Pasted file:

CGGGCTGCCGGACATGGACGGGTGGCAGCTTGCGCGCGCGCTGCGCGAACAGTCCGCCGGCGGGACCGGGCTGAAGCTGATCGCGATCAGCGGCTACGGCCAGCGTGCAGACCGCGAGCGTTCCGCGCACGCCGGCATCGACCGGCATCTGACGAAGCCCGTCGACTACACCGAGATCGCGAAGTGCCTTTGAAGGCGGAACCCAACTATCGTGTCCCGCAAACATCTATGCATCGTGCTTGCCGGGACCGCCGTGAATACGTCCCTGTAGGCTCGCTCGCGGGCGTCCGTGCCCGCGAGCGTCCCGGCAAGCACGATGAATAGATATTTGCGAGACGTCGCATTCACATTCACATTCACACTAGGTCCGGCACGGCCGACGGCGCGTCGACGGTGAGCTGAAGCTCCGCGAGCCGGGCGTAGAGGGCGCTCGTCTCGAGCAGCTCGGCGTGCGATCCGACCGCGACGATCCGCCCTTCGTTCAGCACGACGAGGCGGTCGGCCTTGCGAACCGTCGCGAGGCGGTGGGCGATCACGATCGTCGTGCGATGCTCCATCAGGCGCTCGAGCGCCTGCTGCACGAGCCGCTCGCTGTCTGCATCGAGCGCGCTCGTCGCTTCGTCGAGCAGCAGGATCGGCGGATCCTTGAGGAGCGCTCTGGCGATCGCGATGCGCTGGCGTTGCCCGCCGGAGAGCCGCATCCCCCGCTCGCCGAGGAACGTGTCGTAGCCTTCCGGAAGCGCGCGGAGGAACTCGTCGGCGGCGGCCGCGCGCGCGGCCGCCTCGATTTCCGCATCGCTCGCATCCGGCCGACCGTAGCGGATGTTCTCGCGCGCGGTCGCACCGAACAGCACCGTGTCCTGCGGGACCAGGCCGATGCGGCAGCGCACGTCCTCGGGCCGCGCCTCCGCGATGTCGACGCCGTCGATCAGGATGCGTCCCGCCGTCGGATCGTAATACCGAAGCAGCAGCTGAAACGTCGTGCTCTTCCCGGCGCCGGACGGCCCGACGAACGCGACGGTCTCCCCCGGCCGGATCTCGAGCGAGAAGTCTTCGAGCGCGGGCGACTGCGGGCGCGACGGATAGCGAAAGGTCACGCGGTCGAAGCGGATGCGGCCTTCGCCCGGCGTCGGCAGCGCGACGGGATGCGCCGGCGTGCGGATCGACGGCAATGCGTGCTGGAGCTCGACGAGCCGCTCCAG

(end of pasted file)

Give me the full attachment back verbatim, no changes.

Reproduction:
CGGGCTGCCGGACATGGACGGGTGGCAGCTTGCGCGCGCGCTGCGCGAACAGTCCGCCGGCGGGACCGGGCTGAAGCTGATCGCGATCAGCGGCTACGGCCAGCGTGCAGACCGCGAGCGTTCCGCGCACGCCGGCATCGACCGGCATCTGACGAAGCCCGTCGACTACACCGAGATCGCGAAGTGCCTTTGAAGGCGGAACCCAACTATCGTGTCCCGCAAACATCTATGCATCGTGCTTGCCGGGACCGCCGTGAATACGTCCCTGTAGGCTCGCTCGCGGGCGTCCGTGCCCGCGAGCGTCCCGGCAAGCACGATGAATAGATATTTGCGAGACGTCGCATTCACATTCACATTCACACTAGGTCCGGCACGGCCGACGGCGCGTCGACGGTGAGCTGAAGCTCCGCGAGCCGGGCGTAGAGGGCGCTCGTCTCGAGCAGCTCGGCGTGCGATCCGACCGCGACGATCCGCCCTTCGTTCAGCACGACGAGGCGGTCGGCCTTGCGAACCGTCGCGAGGCGGTGGGCGATCACGATCGTCGTGCGATGCTCCATCAGGCGCTCGAGCGCCTGCTGCACGAGCCGCTCGCTGTCTGCATCGAGCGCGCTCGTCGCTTCGTCGAGCAGCAGGATCGGCGGATCCTTGAGGAGCGCTCTGGCGATCGCGATGCGCTGGCGTTGCCCGCCGGAGAGCCGCATCCCCCGCTCGCCGAGGAACGTGTCGTAGCCTTCCGGAAGCGCGCGGAGGAACTCGTCGGCGGCGGCCGCGCGCGCGGCCGCCTCGATTTCCGCATCGCTCGCATCCGGCCGACCGTAGCGGATGTTCTCGCGCGCGGTCGCACCGAACAGCACCGTGTCCTGCGGGACCAGGCCGATGCGGCAGCGCACGTCCTCGGGCCGCGCCTCCGCGATGTCGACGCCGTCGATCAGGATGCGTCCCGCCGTCGGATCGTAATACCGAAGCAGCAGCTGAAACGTCGTGCTCTTCCCGGCGCCGGACGGCCCGACGAACGCGACGGTCTCCCCCGGCCGGATCTCGAGCGAGAAGTCTTCGAGCGCGGGCGACTGCGGGCGCGACGGATAGCGAAAGGTCACGCGGTCGAAGCGGATGCGGCCTTCGCCCGGCGTCGGCAGCGCGACGGGATGCGCCGGCGTGCGGATCGACGGCAATGCGTGCTGGAGCTCGACGAGCCGCTCCAG